Andrew Holt looks at the ideas behind the cost of quality
The costs associated with providing poor quality products or services have long been at the heart of the quality narrative.
The cost of quality allows an organisation to determine the extent to which its resources are used for activities that prevent poor quality, appraise the quality of products or services, and that which result from internal and external failures.
Such information allows an organisation to determine the savings to be gained by implementing process improvements.
However, historically, many business managers assumed that increased quality was accompanied by an increased cost: that is higher quality meant higher cost.
But this long accepted idea was questioned and dissected by quality gurus Joseph Juran and Armand V Feigenbaum.
In his Quality Control Handbook, Juran examined the economics of quality.
He concluded the benefits outweighed the costs. Although he did accept the economic dilemma within the quality argument: “The basic quality problem … is to strike the optimum balance between cost of quality and value of quality for each quality characteristic.”
Juran stated that most defects in production are the result of a small percentage of the causes of all defects — what he described as “the vital few and the trivial many”.
This led in turn to what Juran introduced: company-wide quality management (CWQM).
CWQM is divided into three: quality planning, quality control and quality improvement.
The first is identifying customers and their needs so that these can be satisfied; the second, about developing processes to produce goods that can meet those needs; and third, constantly trying to improve those processes.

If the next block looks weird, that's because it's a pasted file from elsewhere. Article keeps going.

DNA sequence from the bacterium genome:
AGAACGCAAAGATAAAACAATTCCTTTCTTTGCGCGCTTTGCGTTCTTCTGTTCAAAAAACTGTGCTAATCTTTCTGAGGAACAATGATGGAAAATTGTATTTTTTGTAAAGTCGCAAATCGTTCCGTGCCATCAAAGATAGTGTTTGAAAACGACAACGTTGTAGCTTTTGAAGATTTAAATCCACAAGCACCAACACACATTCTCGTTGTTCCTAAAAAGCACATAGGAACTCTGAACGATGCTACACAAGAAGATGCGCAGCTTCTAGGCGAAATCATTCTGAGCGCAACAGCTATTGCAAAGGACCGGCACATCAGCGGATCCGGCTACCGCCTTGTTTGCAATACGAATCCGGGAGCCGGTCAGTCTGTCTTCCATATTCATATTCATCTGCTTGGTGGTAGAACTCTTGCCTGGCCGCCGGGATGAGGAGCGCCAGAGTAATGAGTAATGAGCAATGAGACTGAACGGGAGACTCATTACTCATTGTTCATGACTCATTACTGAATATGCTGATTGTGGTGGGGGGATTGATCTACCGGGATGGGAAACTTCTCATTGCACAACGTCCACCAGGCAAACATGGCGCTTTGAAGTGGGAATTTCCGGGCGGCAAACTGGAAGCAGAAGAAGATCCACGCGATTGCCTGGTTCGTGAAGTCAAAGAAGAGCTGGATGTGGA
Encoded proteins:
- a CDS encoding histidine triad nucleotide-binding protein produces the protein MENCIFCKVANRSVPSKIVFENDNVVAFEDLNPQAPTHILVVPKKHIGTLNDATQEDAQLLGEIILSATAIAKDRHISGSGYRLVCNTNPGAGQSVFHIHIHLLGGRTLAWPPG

Armand V Feigenbaum introduced “total quality control” and developed the principles that quality is everyone’s job, thus expending the notion of quality cost beyond the manufacturing function.
In 1979, Philip Crosby introduced the new and popular idea that “quality is free”.
For Crosby, the cost of quality has two main components: the cost of good quality (or the cost of conformance) and the cost of poor quality (or the cost of non-conformance).
The cost of poor quality affects: internal and external costs resulting from failing to meet requirements.
The cost of good quality affects: costs for investing in the prevention of non-conformance to requirements and costs for appraising a product or service for conformance to requirements.
Crosby’s phrases such as ‘zero defects’, ‘getting it right first time’, and ‘conformance to requirements’ are not only the regular terminology of quality, but regularly used by management.
Andrew Holt is technical content executive at the CQI and IRCA.